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A key health care reform law provision that requires individuals to purchase coverage or pay a financial penalty does not violate their constitutional right to make their own medical decisions, a federal appeals court panel ruled.
The suit, filed by an uninsured businessman in the U.S. District Court for the District of Arizona, charged that the Patient Protection and Affordable Care Act individual mandate interfered with his right to medical autonomy by forcing him to apply financial resources to pay health care premiums or forcing him to save his income to pay a health care reform penalty if he did not purchase coverage.
But Justice Susan Graber, who wrote the unanimous decision for the three-judge panel of the 9th U.S. Circuit Court of Appeals in San Francisco, said Thursday that even under the individual mandate, the plaintiff “remains free to obtain medical insurance of his own choosing — or to obtain no insurance, but at a financial cost — and to use or not to use any such insurance in selecting future doctor-patient relationships.”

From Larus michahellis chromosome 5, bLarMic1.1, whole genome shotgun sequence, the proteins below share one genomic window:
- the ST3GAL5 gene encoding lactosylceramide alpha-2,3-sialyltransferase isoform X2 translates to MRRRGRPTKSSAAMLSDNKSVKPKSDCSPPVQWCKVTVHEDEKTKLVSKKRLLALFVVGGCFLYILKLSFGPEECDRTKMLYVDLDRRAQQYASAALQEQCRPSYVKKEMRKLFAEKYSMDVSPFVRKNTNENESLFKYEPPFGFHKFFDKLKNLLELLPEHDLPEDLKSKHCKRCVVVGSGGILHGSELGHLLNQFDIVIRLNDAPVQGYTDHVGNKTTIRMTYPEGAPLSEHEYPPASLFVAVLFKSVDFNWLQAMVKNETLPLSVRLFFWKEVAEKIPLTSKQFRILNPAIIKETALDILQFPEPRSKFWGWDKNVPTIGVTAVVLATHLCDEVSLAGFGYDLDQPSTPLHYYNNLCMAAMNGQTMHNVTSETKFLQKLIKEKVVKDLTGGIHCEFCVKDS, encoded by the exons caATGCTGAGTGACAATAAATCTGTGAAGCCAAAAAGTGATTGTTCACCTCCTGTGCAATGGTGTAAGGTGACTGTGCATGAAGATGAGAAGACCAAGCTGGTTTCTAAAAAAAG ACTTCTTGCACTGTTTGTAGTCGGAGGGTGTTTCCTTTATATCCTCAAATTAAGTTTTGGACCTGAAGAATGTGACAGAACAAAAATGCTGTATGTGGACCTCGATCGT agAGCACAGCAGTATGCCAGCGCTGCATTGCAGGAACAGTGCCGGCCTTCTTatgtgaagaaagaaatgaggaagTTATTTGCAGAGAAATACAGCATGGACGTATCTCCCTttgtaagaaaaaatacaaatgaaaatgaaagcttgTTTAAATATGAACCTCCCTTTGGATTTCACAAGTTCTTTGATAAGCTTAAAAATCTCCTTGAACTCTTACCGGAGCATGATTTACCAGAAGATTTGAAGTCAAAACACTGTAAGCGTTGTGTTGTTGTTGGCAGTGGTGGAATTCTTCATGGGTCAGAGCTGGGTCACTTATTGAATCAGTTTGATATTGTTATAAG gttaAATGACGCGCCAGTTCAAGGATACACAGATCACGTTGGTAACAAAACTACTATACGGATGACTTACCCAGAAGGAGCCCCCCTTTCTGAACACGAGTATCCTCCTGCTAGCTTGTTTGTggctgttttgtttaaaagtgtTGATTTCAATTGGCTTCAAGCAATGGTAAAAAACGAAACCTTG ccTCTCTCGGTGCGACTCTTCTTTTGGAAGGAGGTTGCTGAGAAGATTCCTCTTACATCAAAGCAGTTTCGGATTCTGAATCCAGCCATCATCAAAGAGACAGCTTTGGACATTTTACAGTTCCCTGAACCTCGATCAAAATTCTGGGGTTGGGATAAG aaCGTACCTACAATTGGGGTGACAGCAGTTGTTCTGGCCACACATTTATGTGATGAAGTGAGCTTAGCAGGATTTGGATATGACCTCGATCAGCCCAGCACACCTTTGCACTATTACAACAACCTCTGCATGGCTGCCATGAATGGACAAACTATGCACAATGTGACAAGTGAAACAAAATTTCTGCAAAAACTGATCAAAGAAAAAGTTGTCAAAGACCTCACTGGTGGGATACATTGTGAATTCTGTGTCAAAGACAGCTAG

The ruling upholds the lower court decision.
The U.S. House of Representatives overwhelmingly approved a measure Wednesday that would delay the health care reform law individual mandate by one year, putting off until 2015 the requirement that individuals enroll in a health plan or pay a fine.